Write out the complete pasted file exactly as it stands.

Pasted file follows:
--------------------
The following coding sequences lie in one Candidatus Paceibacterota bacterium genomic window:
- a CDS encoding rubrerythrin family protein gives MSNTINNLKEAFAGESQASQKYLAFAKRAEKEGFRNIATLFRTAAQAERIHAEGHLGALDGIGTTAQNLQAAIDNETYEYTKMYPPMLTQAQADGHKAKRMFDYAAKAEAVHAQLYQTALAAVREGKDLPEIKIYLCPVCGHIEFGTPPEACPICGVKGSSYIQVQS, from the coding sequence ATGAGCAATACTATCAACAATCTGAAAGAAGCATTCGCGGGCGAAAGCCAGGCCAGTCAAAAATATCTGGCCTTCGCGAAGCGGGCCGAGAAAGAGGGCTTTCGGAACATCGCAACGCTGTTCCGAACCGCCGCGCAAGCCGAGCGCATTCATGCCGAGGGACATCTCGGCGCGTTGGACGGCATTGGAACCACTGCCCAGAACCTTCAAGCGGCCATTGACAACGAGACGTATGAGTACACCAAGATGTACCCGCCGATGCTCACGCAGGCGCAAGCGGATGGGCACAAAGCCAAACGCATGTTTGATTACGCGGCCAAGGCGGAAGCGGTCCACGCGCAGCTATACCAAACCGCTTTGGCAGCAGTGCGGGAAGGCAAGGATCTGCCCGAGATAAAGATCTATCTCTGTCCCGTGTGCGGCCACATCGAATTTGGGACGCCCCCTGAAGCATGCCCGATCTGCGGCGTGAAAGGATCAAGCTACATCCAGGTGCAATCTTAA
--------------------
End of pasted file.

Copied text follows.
The following coding sequences lie in one Candidatus Paceibacterota bacterium genomic window:
- a CDS encoding rubrerythrin family protein gives MSNTINNLKEAFAGESQASQKYLAFAKRAEKEGFRNIATLFRTAAQAERIHAEGHLGALDGIGTTAQNLQAAIDNETYEYTKMYPPMLTQAQADGHKAKRMFDYAAKAEAVHAQLYQTALAAVREGKDLPEIKIYLCPVCGHIEFGTPPEACPICGVKGSSYIQVQS, from the coding sequence ATGAGCAATACTATCAACAATCTGAAAGAAGCATTCGCGGGCGAAAGCCAGGCCAGTCAAAAATATCTGGCCTTCGCGAAGCGGGCCGAGAAAGAGGGCTTTCGGAACATCGCAACGCTGTTCCGAACCGCCGCGCAAGCCGAGCGCATTCATGCCGAGGGACATCTCGGCGCGTTGGACGGCATTGGAACCACTGCCCAGAACCTTCAAGCGGCCATTGACAACGAGACGTATGAGTACACCAAGATGTACCCGCCGATGCTCACGCAGGCGCAAGCGGATGGGCACAAAGCCAAACGCATGTTTGATTACGCGGCCAAGGCGGAAGCGGTCCACGCGCAGCTATACCAAACCGCTTTGGCAGCAGTGCGGGAAGGCAAGGATCTGCCCGAGATAAAGATCTATCTCTGTCCCGTGTGCGGCCACATCGAATTTGGGACGCCCCCTGAAGCATGCCCGATCTGCGGCGTGAAAGGATCAAGCTACATCCAGGTGCAATCTTAA